Council to consider permit waivers
Selma — The city of Selma has lost more than $7,000 in revenue this year because of unpaid construction permits.
The Selma City Council Administrative Committee is looking at how the city can regenerate a revenue stream by adjusting how it charges for permits.
“We really don’t know how much we have lost because we don’t know total construction costs on some of these projects,” said council president Cecil Williamson.
For example, the total cost of construction on the Teppers Building has never been submitted to the city’s building inspector’s office.
Building inspector Finis Harris told committee members Friday the Freedom Foundation, which has worked on repairs to the building, never came up with a total cost.
Harris said he was told by Mayor James Perkins in 2005 not to charge the non-profit organization for a permit.
Rehabilitation to the building on Broad Street is incomplete. The organization has applied for a couple of permits, which are good for 90 days.
“They don’t have a current one,” Harris told the committee.
However, the city does not have a notification process to let organizations, businesses or others know when their permits have expired.
“It’s written in the city ordinance 90 days, but there is nothing written to them,” Harris said. “It’s verbal.”
The Freedom Foundation is not the only organization that has yet to pay for a construction permit. ArtsRevive does not have one on record for its construction on the Carneal Building on Water Avenue.
Records at the city’s building inspector’s office do not show a total cost of construction.
The city has always waivered permit fees for church buildings, according to Harris.
Records also indicate several permits were waivered, including the following:
First Baptist Church, 325 Lauderdale St., total cost $1.6 million, permit cost $4,310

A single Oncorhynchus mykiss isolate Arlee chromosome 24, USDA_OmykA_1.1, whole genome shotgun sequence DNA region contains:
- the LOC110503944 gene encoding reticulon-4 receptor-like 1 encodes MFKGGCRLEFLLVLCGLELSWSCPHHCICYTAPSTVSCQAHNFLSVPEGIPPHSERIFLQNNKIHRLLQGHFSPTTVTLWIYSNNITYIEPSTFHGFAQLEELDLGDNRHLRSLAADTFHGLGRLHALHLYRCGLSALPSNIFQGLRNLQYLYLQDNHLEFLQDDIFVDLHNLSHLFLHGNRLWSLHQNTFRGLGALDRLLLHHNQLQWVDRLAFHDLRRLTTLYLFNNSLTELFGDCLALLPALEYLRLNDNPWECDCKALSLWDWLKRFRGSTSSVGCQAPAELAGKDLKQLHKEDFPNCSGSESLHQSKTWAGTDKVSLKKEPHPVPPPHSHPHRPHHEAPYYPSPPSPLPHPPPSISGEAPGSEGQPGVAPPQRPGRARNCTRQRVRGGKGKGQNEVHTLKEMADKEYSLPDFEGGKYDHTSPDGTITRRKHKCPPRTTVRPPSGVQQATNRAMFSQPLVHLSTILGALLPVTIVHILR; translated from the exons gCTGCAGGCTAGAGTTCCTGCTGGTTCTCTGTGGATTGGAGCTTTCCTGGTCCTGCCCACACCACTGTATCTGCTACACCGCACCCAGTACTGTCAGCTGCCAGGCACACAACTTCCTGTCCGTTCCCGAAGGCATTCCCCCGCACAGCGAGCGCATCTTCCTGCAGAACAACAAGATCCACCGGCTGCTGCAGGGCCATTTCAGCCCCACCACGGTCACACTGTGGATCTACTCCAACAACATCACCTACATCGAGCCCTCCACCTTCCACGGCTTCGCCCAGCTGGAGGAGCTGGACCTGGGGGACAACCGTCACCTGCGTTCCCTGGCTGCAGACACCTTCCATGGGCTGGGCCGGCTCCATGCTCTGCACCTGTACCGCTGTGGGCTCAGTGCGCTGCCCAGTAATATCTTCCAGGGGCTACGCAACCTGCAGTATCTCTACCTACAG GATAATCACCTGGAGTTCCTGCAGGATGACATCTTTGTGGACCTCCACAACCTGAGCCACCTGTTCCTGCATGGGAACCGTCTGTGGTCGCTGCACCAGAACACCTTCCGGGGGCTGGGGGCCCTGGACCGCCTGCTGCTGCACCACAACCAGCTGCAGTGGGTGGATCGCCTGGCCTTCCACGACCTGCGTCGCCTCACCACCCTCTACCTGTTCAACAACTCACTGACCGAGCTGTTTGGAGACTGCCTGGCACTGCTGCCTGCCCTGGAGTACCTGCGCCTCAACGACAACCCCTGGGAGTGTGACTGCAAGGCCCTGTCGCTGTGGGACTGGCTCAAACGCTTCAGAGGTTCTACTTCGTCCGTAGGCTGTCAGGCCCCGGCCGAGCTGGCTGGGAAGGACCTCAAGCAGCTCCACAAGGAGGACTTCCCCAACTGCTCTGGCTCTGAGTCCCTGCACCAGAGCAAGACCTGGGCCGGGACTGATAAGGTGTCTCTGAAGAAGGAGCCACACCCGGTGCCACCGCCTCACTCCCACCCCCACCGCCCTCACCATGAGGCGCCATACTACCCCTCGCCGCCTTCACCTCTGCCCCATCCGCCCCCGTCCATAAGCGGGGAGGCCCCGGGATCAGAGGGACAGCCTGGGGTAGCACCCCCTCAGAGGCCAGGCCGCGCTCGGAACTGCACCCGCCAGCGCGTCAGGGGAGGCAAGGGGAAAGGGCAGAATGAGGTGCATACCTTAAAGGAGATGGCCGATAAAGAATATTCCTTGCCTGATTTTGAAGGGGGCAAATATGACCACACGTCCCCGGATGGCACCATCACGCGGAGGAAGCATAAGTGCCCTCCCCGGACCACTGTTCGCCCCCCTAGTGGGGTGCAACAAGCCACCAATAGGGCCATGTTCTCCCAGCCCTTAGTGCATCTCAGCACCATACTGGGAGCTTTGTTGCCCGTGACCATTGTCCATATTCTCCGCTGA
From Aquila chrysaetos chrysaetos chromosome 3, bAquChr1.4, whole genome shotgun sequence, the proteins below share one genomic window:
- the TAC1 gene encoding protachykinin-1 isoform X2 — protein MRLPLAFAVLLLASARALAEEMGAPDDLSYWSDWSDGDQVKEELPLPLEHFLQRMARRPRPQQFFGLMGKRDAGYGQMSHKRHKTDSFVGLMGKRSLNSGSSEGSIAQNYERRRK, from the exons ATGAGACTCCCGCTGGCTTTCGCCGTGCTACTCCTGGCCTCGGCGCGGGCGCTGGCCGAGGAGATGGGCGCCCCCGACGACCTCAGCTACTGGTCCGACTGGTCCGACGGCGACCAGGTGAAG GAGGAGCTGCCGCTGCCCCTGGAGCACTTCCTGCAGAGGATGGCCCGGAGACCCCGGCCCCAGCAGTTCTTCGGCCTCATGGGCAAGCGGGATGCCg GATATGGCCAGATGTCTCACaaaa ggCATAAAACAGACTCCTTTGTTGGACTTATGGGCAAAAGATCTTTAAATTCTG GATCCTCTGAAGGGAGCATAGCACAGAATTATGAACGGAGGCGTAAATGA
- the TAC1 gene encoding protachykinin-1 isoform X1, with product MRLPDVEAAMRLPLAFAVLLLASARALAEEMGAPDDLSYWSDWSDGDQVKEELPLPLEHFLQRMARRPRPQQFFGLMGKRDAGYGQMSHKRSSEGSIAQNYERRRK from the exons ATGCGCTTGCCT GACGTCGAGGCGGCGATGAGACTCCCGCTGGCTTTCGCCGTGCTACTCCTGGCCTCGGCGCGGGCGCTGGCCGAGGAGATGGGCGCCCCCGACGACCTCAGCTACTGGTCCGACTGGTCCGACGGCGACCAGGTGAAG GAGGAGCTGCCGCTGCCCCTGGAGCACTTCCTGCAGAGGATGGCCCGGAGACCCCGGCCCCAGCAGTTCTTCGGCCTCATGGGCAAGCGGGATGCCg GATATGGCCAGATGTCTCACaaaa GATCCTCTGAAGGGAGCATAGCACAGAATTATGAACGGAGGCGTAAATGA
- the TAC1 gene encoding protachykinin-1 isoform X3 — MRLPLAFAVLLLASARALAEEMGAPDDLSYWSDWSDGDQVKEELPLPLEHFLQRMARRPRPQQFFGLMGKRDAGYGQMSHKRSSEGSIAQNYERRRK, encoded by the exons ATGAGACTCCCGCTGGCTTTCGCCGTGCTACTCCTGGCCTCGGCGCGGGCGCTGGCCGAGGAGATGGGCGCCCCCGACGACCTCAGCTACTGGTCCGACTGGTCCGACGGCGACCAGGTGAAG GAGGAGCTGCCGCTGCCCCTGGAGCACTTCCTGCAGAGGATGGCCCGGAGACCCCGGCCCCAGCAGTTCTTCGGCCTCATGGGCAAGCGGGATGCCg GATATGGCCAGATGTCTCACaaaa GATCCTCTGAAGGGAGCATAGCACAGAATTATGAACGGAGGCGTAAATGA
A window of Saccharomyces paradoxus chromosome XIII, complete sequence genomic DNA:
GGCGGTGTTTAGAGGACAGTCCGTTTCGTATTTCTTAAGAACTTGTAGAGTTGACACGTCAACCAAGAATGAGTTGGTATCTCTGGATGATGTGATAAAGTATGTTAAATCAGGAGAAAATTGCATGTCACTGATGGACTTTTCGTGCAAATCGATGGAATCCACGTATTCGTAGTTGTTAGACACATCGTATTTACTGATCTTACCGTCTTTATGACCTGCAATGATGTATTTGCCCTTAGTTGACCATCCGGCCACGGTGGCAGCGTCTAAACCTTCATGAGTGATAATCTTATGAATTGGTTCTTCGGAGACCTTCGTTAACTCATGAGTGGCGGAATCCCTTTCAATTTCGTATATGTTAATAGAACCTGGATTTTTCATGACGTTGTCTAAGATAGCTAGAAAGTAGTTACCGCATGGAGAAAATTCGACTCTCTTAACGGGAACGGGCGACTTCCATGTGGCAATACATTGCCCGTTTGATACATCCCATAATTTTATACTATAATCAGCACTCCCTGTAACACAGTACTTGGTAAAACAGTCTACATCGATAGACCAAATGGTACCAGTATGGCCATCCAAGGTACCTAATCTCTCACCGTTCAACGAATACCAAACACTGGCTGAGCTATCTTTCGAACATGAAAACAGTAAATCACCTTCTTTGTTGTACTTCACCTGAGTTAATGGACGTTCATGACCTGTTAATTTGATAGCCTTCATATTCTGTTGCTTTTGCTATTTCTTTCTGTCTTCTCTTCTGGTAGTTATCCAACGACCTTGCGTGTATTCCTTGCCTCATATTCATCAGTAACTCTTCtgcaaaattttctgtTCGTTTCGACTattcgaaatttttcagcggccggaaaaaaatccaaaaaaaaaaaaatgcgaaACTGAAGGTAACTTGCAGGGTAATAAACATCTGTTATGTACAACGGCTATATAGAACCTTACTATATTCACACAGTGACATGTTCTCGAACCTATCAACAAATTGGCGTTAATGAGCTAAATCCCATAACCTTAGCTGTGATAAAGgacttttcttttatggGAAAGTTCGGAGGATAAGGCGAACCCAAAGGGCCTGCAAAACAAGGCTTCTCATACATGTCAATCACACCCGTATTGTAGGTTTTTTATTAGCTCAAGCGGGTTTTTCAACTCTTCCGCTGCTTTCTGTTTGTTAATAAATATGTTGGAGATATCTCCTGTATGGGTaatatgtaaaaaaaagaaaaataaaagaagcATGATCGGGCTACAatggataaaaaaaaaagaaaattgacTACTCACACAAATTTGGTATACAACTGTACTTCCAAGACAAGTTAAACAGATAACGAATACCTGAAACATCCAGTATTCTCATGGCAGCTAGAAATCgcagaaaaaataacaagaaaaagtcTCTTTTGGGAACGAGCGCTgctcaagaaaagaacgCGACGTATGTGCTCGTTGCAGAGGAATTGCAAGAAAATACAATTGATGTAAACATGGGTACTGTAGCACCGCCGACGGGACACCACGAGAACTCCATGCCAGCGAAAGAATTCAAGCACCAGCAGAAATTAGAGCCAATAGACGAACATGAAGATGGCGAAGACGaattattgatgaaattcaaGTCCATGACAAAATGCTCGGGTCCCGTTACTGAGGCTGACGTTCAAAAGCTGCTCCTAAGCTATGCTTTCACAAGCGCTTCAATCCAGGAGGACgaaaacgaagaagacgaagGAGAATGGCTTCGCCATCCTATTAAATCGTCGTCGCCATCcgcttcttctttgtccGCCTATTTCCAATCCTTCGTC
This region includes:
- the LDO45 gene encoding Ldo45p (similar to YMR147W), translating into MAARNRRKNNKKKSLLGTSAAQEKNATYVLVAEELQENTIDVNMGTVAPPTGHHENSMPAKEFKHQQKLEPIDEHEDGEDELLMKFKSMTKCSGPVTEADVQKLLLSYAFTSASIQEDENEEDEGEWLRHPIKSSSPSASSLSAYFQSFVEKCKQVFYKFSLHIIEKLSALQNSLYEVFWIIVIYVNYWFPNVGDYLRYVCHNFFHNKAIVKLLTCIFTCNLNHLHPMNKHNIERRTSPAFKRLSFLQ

Tabernacle Baptist Church, 1431 Broad St., total cost $200,000, permit cost $1,150
Greater Missionary Apostolic Church, 1507 LeGrande St., total cost was not submitted
Elkdale Baptist Church, 221 Elkdale St., total cost $25,000, permit cost $185
Temple Gate SDA Church, 1601 Franklin St., total cost $285,000, permit cost $1,005
Hardy’s Construction, 3000 Water Ave., total cost $80,000, permit cost $430
Morning Star Church, 408 Buckeye Ave., total cost $190,000, permit cost $780.
Council member B.L. Tucker of Ward 6 brought up the issue, saying the city missed out on needed revenue when it waivered the permits. Tucker, a minister, said he would favor churches paying at least 50 percent of the permit fees.
A check with surrounding municipalities shows Montgomery, Prattville, Demopolis and Greeville permit departments all charge permit fees to non-profits and churches as well as private firms.
Council member Corey Bowie of Ward 8 and chair of the administrative committee said he would recommend changes Tuesday at the council meeting.
Bowie said “extreme mitigating circumstances” should be the only reasons for the council to consider waiver of a building permit.
“Even then, it should be on a case-by-case basis,” he said.